ERIC Number: ED199803
Record Type: Non-Journal
Publication Date: 1981-Apr
God, Preachers, and Segregation.
Butler, Jerry P.
In 1965, transcripts were collected of 72 sermons on the issue of racial integration preached between 1955 and 1965. The sermons, all given by Baptist, Methodist, Presbyterian, or Episcopal ministers in the southern United States, were examined to determine the position advocated by the minister. The sermons deemed segregationist were then analyzed for recurring strategies used to defend the segregation viewpoint. The major arguments of the segregationists may be summarized as follows: (1) segregation is the divine will of God as expressed in the Bible; (2) desegregation leads to mixed marriages, which are undesirable; (3) segregation is a universal law of nature; (4) integration is supported by the Communist party; (5) the motives of those who support integration are improper; (6) segregation does not necessarily entail discrimination; (7) segregation is desired by blacks; (8) a democracy allows the free choice of personal associates; and (9) segregation is supported by many great and famous people. The collected segregationist sermons are not, however, representative of the bulk of southern preaching during that ten-year period. Many southern ministers were silent on racial issues, while others felt that general lessons of fellowship and love of neighbor were sufficient. Some were, no doubt, afraid to preach on the subject, but a surprising number of the collected sermons openly advocated integration. (HTH)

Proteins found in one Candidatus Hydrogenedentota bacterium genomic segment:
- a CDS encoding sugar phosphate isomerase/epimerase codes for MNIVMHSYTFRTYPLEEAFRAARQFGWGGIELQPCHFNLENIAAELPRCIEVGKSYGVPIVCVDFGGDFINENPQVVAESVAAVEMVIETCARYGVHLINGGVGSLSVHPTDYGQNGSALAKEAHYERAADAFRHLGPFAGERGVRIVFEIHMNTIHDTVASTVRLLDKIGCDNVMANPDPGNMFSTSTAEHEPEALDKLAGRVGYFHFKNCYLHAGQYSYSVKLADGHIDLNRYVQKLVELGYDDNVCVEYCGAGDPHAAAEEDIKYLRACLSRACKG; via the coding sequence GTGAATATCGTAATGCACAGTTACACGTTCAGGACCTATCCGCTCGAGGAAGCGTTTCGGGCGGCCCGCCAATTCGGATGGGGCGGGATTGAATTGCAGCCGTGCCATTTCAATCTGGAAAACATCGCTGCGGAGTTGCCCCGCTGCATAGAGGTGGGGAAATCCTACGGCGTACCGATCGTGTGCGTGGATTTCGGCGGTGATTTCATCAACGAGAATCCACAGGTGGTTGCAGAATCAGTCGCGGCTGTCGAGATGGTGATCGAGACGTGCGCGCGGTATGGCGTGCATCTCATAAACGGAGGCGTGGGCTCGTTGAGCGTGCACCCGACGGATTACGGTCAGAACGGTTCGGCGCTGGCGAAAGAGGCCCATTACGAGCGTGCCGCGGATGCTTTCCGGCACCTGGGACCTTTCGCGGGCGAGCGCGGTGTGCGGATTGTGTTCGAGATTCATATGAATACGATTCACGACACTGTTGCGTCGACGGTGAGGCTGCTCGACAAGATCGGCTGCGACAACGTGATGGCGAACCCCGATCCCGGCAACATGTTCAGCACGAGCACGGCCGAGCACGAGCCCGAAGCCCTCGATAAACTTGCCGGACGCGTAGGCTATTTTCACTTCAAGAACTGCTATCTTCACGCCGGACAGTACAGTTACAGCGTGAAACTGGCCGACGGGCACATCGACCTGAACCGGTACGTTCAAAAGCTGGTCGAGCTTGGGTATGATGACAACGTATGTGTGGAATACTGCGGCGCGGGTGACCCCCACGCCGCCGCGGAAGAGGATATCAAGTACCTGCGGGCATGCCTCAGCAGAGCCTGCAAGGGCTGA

Publication Type: Speeches/Meeting Papers; Information Analyses
Education Level: N/A
Authoring Institution: N/A